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Three types of Profibus device types explained

Profibus devices come in three different classes and each has a specific role they play on the plant floor.

By PI North America July 26, 2021
Courtesy: PI North America

Profibus devices are divided into three classes based on their functions:

  1. Profibus DP master (class 1)
  2. Profibus DP master (class 2)
  3. Profibus device.

1. Profibus DP master (class 1): A Profibus DP master of class 1 (DPM1) is a master who uses cyclical communication to exchange process data with its associated devices. Devices of this type are often integrated into a memory programmable controller or an automation station of the process control system.

2. Profibus DP master (class 2): A Profibus DP master of class (DPM2) was originally defined as a master used as a tool in the context of Profibus system commissioning. In the course of the DP-V1 and DP-V2 functional expansions, a DPM2 has been more specifically defined as a master which can be used to set device parameters via acyclical communication. Devices of this type are usually part of an engineering station used for device configuration. A DPM2 need not be permanently connected to the bus system.

3. Profibus device: A Profibus device is a passive communication node that reacts to prompts from the master by sending a response message. Devices in this class are usually field devices (remote I/O, drive, valve, transducer, analyzer) that acquire process variables or play a part in the process utilizing manipulated variables. A differentiation is made between compact and modular devices.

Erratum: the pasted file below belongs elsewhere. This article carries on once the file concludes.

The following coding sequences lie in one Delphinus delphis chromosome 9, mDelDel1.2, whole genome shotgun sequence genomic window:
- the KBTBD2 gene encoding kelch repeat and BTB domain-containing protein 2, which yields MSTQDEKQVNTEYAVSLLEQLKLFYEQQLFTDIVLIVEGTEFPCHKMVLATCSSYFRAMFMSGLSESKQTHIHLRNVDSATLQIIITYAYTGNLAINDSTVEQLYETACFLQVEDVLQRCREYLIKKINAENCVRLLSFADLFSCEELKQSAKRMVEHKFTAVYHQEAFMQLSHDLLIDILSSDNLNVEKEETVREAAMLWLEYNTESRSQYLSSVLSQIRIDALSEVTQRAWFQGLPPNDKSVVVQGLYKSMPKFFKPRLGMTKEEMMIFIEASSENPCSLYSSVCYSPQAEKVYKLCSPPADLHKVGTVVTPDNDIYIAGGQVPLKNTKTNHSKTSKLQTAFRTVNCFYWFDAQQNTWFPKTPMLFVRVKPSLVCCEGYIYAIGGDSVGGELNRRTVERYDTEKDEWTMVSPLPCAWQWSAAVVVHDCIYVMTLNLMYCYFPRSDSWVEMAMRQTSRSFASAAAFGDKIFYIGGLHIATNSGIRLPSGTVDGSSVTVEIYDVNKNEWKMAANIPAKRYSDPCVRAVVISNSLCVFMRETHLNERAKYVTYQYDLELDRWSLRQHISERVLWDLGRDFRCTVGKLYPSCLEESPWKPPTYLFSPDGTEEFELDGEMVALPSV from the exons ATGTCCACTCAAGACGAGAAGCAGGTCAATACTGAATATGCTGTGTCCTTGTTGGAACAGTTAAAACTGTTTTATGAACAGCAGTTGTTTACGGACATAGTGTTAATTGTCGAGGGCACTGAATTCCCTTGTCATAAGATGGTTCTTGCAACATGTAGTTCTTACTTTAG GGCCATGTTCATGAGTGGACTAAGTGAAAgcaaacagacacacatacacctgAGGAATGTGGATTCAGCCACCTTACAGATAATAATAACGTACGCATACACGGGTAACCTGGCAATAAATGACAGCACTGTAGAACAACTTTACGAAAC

Example of a Profibus network. Courtesy: PI North America

Example of a Profibus network. Courtesy: PI North America

A modular device comprises a head station containing the fieldbus interface and several slots into which various modules can be inserted. By combining different modules, modular devices can be adapted flexibly to respond to prevailing input and output data requirements. Compact devices have a fixed set of input and output data – comparable to a modular device with precisely one permanently installed module.

The majority of devices in process automation are modular devices on which, rather than being physically present, the individual modules exist in the device software (virtual modules). These virtual modules are activated or deactivated when cyclic communication is established. The virtual modules, of which a device in process automation can make use, are specified in the profile for PA devices.

Frequently, Profibus master devices support the functions of a DPM1 and a DPM2. Similarly, there are also automation devices that can operate as both masters and devices. In practice, it is rarely possible to unequivocally categorize physical devices into the function classes outlined above.

This article originally appeared on PI North America’s websitePI North America is a CFE Media content partner. Edited by Chris Vavra, web content manager, Control Engineering, CFE Media, cvavra@cfemedia.com.


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